We all know the difference between implantation and period, right? If you don’t, then this blog post is for you. There are many different types of periods that women go through (i.e. menstrual cycle), but implantation is not one of them! In this blog post we will explore implantation vs period to help clear up any confusion, and hopefully answer your question.
What is Implantation?
In This Article
We all know implantation is the implantation of a fertilized egg into your uterine wall, but what does that really mean? For implantation to occur there must be successful intercourse (penetration) which leads to sperm traveling up through the cervix and uterus until they meet with an egg. Then implantation occurs when this fertilized egg attaches itself to the uterine lining. In implantation, a fertilized egg will attach to your uterus and cause it to grow rapidly in size as well as thickness! The implantation process begins around day 19 of your menstrual cycle.
What is Period?
Periods are a part of many women’s lives every month, but implantation is not! Periods are a part of the menstrual cycle, which occurs around once every 28 days. The average amount of time between periods for women is usually four to seven days and implantation does not occur during this timeframe at all. When implantation happens it can be confused with period because there will be some spotting but overall implantation is a completely different process from periods.
What is the Difference Between Implantation and Period?
Implantation : Implantation is the culmination of fertilization, which usually begins five days after an egg has been released for ovulation. It’s the process where cells from two different people meet and continue growing together inside one woman’s uterus. Implantation typically occurs within 10-12 days after conception.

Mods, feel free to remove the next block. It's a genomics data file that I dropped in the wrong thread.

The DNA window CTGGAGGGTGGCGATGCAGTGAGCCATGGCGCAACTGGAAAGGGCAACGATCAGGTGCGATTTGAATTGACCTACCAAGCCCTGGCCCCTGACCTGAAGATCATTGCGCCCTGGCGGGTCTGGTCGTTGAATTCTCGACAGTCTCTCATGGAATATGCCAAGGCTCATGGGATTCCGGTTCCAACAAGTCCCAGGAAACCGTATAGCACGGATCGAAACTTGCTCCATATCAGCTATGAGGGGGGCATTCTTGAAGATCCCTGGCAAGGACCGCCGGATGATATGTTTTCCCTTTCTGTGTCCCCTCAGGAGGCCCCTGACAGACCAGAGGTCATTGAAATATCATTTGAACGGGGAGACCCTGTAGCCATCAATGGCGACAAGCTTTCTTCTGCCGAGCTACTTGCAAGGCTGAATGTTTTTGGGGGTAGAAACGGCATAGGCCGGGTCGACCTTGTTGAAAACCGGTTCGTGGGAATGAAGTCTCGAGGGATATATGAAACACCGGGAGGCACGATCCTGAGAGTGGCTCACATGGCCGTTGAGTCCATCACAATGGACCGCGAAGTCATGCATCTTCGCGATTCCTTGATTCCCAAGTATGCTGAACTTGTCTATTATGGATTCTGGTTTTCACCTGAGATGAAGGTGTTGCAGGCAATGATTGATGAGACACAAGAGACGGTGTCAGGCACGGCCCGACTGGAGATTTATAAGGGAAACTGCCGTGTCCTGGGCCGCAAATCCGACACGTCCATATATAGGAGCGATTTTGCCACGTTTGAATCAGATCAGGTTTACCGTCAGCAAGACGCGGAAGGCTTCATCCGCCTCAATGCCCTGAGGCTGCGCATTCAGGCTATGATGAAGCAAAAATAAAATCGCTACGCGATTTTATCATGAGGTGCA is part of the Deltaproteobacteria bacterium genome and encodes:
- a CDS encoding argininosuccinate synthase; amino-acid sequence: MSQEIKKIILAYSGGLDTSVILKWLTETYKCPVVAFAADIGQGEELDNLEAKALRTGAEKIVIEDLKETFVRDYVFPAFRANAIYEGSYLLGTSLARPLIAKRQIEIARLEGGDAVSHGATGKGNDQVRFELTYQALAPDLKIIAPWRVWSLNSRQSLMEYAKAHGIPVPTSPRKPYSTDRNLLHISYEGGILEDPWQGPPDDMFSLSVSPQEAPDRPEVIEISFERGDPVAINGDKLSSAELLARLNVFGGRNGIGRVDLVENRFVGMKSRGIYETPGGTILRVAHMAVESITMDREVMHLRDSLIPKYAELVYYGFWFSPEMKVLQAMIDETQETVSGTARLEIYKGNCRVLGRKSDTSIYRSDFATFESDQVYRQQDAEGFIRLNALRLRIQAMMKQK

Period : A period can be experienced at any time during a woman’s monthly cycle, but most times it happens every 26-28 days. It’s the shedding of the uterine lining, which is what implantation builds up. Also period is a blood discharge from the uterus and vagina, in most cases of menstruation. This discharge comes from a combination of old uterine walls and vaginal wall tissue sloughing off each month. A period lasts from three to five days on average, with most people experiencing light or no bleeding on one or more days during that time.
Do implantation and period feel the same?
No Period and implantation do not feel the same. Periods last anywhere from 3 days to 2 weeks, and most women’s cycles start with a few days of menstrual flow most times of the year for approximately two-three days. Implantation is most likely to happen around day 14-20 with each woman having their own schedule, so implantation will happen over a longer length of time than periods will last at any given time throughout the month. Unlike periods that usually start as an infrequent event that can differ in duration or intensity with some months being more frequent/less intense than others (for example: spotting versus menstruating), implantations are about as regular as they come and can vary in length but implantation is generally at least between 12-18 hours long.
Periods and implantations can feel very different from each other, but for some women they may have a similar feeling because of the way that their body responds to implantations in comparison with how it responds to periods. It’s also possible to experience both implantation and menstrual cramping at the same time, which can cause implantation to feel like a heavier period.
It’s important to know the difference between your period and implantation. Implantation is when a fertilized egg implants into the uterine lining and begins to grow, while menstruating means that it has been less than 14 days since you last ovulated or had sex. If you’re experiencing pain in your lower abdomen or light bleeding after having unprotected sex, it may be possible that an egg was released from its follicle but did not become fertilized. This can happen as many as 5-10% of the time with each cycle, so don’t worry if this happens!